Let's look at a formulaic method that corresponds to what we just did (and is named after the originators, Mann, Whitney, and Wilcoxon). We'll be testing for a rank sum difference between 30 randomly selected males and 30 randomly selected females. The female sample contains an extreme outlier. We'll look at the statistical analysis results produced by statistical analysis software, and walk through what it did.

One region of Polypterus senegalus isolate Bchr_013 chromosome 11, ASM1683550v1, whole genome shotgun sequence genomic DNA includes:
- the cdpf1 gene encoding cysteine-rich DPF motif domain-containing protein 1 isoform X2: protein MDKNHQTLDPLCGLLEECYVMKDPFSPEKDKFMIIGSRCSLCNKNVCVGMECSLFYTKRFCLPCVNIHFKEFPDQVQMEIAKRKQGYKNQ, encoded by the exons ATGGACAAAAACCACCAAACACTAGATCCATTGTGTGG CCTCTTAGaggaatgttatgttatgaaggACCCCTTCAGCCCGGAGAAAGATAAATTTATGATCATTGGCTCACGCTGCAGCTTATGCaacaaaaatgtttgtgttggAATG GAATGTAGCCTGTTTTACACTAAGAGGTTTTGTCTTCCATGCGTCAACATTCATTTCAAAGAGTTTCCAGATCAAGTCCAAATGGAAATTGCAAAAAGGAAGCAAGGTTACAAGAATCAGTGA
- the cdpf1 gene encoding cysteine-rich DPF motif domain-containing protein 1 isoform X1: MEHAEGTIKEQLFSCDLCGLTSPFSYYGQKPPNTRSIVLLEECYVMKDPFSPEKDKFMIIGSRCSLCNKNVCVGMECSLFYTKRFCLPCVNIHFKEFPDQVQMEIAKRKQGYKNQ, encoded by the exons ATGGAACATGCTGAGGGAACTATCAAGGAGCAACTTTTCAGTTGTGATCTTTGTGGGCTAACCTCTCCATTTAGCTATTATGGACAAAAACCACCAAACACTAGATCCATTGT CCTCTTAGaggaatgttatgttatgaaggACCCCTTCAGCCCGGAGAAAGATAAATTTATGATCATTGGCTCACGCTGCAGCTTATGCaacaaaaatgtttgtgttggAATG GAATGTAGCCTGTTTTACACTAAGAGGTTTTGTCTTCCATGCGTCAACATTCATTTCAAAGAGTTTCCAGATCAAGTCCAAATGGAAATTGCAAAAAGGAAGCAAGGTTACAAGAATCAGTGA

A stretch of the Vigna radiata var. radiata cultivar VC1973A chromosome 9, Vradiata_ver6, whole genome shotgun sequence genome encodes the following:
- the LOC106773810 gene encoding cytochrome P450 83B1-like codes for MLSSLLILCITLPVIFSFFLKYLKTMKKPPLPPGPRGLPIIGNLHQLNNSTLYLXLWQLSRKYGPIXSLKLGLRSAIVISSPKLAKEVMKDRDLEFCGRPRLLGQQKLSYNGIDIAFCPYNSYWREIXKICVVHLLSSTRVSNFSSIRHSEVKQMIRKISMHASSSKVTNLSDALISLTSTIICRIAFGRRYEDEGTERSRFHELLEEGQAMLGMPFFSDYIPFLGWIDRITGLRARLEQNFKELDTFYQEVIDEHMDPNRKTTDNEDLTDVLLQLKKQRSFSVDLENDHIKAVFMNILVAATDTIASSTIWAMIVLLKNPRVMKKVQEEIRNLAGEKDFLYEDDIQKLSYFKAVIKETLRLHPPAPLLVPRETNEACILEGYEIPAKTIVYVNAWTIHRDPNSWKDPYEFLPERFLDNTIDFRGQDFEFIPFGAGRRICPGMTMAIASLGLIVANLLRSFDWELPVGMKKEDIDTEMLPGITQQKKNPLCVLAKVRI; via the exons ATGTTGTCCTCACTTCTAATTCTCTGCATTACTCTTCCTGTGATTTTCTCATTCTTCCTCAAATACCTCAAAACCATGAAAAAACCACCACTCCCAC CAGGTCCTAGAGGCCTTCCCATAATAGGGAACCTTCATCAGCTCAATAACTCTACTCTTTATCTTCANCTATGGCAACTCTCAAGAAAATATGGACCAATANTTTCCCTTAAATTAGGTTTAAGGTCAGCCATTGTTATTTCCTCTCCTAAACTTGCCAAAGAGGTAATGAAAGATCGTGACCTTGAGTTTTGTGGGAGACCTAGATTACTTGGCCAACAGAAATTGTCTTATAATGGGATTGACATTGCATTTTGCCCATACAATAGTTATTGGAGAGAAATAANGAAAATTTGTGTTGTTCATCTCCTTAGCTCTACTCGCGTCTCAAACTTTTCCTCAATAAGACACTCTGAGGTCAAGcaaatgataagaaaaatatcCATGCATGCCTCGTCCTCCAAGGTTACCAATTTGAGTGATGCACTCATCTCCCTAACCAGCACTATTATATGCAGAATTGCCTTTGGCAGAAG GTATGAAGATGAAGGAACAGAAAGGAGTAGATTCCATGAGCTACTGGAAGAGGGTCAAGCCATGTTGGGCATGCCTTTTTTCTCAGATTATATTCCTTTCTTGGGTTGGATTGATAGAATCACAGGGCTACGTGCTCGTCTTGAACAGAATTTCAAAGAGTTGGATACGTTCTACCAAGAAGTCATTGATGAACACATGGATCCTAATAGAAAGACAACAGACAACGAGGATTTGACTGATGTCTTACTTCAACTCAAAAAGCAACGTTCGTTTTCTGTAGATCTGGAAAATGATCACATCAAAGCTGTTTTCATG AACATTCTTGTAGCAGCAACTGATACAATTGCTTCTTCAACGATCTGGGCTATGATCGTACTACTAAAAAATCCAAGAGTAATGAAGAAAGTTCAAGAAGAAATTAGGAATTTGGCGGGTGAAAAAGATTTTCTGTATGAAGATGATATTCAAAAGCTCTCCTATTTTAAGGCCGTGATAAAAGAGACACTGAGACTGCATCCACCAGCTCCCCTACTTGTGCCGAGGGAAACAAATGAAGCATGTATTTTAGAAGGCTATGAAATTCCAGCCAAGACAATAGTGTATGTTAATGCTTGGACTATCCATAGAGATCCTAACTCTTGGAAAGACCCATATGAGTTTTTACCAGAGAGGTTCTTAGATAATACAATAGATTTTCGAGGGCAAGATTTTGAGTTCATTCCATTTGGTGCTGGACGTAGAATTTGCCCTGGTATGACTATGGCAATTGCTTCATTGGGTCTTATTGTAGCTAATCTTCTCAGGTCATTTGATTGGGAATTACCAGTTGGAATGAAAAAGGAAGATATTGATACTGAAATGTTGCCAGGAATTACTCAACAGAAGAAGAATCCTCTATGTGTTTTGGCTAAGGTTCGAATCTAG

But first, look at Table 51.1 to see how the standard t-test is bamboozled by the unruly data: Notice the impact of the outlier on the female sample mean, variance, number of standard errors, and -value. This is what happens when you have unruly scaled data and use methods from Parts II, III, and IV.
Table 51.1 An inappropriate -test.
|-Test for mean difference—Whoops!|
|Hypothesized mean difference||0|